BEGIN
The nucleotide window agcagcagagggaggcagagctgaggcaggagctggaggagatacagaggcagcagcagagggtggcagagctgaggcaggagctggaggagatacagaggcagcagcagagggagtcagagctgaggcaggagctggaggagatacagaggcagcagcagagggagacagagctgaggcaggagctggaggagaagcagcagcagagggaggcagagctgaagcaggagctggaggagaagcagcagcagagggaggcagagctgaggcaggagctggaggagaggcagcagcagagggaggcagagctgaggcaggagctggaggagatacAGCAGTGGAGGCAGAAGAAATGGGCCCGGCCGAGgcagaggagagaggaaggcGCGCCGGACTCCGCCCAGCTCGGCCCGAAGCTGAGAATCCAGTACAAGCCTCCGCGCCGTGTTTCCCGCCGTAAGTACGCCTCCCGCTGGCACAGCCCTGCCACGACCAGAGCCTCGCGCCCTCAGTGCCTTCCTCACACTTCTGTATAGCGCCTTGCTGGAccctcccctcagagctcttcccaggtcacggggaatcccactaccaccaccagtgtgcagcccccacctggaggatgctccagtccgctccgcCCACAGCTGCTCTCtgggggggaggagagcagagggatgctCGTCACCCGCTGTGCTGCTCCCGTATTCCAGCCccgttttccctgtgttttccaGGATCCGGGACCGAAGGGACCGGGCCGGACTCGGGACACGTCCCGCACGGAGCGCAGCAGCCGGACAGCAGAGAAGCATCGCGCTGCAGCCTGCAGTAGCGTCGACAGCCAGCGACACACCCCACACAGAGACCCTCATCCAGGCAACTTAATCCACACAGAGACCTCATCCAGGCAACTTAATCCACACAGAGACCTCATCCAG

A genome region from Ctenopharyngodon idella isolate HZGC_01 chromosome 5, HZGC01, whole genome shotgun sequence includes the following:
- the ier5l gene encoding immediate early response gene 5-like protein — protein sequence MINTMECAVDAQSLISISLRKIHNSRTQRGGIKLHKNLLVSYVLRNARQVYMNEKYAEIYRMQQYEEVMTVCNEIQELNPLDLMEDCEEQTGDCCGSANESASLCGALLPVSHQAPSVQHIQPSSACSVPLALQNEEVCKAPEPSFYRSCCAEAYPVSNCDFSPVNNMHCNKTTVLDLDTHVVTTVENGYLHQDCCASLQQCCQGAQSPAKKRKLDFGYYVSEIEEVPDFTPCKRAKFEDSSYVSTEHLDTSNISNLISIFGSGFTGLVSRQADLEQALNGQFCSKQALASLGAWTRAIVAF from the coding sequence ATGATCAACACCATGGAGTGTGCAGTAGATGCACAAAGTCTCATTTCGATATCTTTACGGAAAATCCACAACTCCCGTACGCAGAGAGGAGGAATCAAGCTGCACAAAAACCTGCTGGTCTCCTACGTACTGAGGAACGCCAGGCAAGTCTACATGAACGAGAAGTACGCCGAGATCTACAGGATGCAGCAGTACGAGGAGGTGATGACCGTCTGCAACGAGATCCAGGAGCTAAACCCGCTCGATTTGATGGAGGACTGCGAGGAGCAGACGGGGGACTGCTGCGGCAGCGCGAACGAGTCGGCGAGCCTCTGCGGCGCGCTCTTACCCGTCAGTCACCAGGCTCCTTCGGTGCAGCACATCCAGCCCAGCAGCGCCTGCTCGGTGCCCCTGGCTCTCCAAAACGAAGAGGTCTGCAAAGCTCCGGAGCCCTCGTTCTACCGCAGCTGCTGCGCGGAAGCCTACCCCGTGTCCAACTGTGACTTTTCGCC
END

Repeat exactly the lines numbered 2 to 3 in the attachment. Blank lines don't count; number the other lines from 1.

A genome region from Ctenopharyngodon idella isolate HZGC_01 chromosome 5, HZGC01, whole genome shotgun sequence includes the following:
- the ier5l gene encoding immediate early response gene 5-like protein — protein sequence MINTMECAVDAQSLISISLRKIHNSRTQRGGIKLHKNLLVSYVLRNARQVYMNEKYAEIYRMQQYEEVMTVCNEIQELNPLDLMEDCEEQTGDCCGSANESASLCGALLPVSHQAPSVQHIQPSSACSVPLALQNEEVCKAPEPSFYRSCCAEAYPVSNCDFSPVNNMHCNKTTVLDLDTHVVTTVENGYLHQDCCASLQQCCQGAQSPAKKRKLDFGYYVSEIEEVPDFTPCKRAKFEDSSYVSTEHLDTSNISNLISIFGSGFTGLVSRQADLEQALNGQFCSKQALASLGAWTRAIVAF from the coding sequence ATGATCAACACCATGGAGTGTGCAGTAGATGCACAAAGTCTCATTTCGATATCTTTACGGAAAATCCACAACTCCCGTACGCAGAGAGGAGGAATCAAGCTGCACAAAAACCTGCTGGTCTCCTACGTACTGAGGAACGCCAGGCAAGTCTACATGAACGAGAAGTACGCCGAGATCTACAGGATGCAGCAGTACGAGGAGGTGATGACCGTCTGCAACGAGATCCAGGAGCTAAACCCGCTCGATTTGATGGAGGACTGCGAGGAGCAGACGGGGGACTGCTGCGGCAGCGCGAACGAGTCGGCGAGCCTCTGCGGCGCGCTCTTACCCGTCAGTCACCAGGCTCCTTCGGTGCAGCACATCCAGCCCAGCAGCGCCTGCTCGGTGCCCCTGGCTCTCCAAAACGAAGAGGTCTGCAAAGCTCCGGAGCCCTCGTTCTACCGCAGCTGCTGCGCGGAAGCCTACCCCGTGTCCAACTGTGACTTTTCGCC